A couple hours later however, we were woken up by a weather phenomenon the area is well known for, the dreaded Corumel. The Corumel is a strong southwest wind that frequently crops up in the night when the north wind stops blowing.  It is created from the cool air over the Pacific being drawn over the Baja desert to the relatively warmer Sea of Cortez.  This only occurs in the La Paz area because it’s the only place on the Baja peninsula where there are not continuous mountains blocking the air flow. Anyway, our anchorage did not protect us adequately from the west, and we were soon pitching back and forth on about 3 ft. choppy waves coming into the cove.  After a night of barely any sleep and feeling slightly queasy, we hoisted anchor at 7am and sailed around to the eastern side of the island, where the seas were calm.  We re-anchored at the southeastern tip of Isla Partida, and dropped sea kayaks into the water (before we left the marina, one of our awesome dock neighbors lent us his kayaks for the trip) to explore the narrow channel separating the islands. It was a fun paddle gliding on the aquamarine water while tall red cliffs towered above us.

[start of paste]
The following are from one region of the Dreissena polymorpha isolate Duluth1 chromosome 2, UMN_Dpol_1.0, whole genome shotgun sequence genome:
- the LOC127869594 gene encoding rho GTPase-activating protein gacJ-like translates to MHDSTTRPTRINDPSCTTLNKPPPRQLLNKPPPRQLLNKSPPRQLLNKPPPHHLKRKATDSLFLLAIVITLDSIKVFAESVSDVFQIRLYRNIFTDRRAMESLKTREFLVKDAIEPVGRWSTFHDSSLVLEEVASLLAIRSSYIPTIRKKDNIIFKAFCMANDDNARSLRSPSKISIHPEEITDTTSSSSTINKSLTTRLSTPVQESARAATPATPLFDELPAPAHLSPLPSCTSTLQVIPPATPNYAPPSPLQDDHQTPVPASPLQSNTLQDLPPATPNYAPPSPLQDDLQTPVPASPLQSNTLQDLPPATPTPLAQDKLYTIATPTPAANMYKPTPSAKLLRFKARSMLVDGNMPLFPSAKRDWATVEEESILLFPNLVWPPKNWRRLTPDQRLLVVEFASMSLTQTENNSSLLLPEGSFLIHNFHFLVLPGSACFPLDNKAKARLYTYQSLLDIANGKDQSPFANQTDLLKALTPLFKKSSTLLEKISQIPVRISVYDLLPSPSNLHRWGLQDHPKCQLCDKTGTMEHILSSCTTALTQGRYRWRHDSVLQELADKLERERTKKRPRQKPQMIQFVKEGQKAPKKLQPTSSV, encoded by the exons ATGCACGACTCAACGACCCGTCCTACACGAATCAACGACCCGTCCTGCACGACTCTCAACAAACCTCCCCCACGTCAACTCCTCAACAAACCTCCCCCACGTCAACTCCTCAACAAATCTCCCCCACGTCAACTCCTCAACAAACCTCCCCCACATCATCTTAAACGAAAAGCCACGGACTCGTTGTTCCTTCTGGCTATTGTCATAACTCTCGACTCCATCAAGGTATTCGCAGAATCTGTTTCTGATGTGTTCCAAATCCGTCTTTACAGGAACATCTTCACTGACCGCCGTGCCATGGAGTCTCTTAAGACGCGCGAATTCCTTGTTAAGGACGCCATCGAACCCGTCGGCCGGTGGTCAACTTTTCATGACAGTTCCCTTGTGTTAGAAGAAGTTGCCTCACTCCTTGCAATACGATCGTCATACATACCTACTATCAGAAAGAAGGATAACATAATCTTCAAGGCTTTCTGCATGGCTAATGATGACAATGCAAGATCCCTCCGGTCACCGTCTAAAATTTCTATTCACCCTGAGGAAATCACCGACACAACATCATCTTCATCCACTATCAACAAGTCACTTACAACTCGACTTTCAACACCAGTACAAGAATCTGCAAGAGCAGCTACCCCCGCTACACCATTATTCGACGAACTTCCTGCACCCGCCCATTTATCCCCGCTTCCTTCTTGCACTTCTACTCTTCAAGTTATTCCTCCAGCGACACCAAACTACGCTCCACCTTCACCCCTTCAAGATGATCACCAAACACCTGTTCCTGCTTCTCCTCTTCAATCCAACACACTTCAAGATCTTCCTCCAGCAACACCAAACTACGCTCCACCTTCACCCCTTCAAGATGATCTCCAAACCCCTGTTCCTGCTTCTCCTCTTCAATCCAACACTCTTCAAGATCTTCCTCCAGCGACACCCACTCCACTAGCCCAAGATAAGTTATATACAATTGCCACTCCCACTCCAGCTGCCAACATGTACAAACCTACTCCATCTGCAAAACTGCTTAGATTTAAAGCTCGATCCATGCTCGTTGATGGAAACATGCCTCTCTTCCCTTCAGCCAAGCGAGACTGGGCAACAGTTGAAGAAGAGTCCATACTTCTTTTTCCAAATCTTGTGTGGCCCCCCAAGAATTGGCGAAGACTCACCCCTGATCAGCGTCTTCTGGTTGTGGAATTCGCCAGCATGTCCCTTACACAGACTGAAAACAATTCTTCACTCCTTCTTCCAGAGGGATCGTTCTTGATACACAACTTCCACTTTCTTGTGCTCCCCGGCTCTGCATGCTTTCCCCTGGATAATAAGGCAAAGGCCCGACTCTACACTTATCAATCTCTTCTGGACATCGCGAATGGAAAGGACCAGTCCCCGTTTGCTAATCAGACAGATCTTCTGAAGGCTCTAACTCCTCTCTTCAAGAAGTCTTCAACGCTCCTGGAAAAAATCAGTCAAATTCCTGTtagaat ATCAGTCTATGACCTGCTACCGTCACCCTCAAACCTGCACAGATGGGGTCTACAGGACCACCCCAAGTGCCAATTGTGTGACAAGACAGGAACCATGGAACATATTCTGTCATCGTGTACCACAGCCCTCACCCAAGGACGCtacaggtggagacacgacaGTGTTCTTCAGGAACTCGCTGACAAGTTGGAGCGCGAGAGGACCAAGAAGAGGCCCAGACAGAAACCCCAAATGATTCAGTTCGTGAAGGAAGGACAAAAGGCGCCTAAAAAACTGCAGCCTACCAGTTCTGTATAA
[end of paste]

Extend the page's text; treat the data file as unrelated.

View from the west side of the narrow channel separating Isla Partida and Espiritu Santo.

 

Chris kayaking.

After kayaking, we decided to motor back to the western end of the island and join David and Michelle on their boat Pelagia for dinner (the wind had died down and Pelagia said the sea stayed flat in their anchorage at night). On our way, we stopped at Isla Islotes for a quick swim and snorkel. This late in the day the sea lion pups were asleep, but we did see lots of fish. More than we have seen anywhere else (no wonder the sea lions like it here)! As I was snorkeling back to the boat, a large school of mobula rays from the manta family swam about 15 feet below me in formation like a group of fighter jets. It was completely surreal. I tried getting some video with my camera, but the visibility wasn’t great so the shapes are very faint. Back on the boat as we motored the rest of the way to the anchorage, the rays were jumping out of the water all around us. It was crazy! I will write a more detailed blog about the rays in a couple days.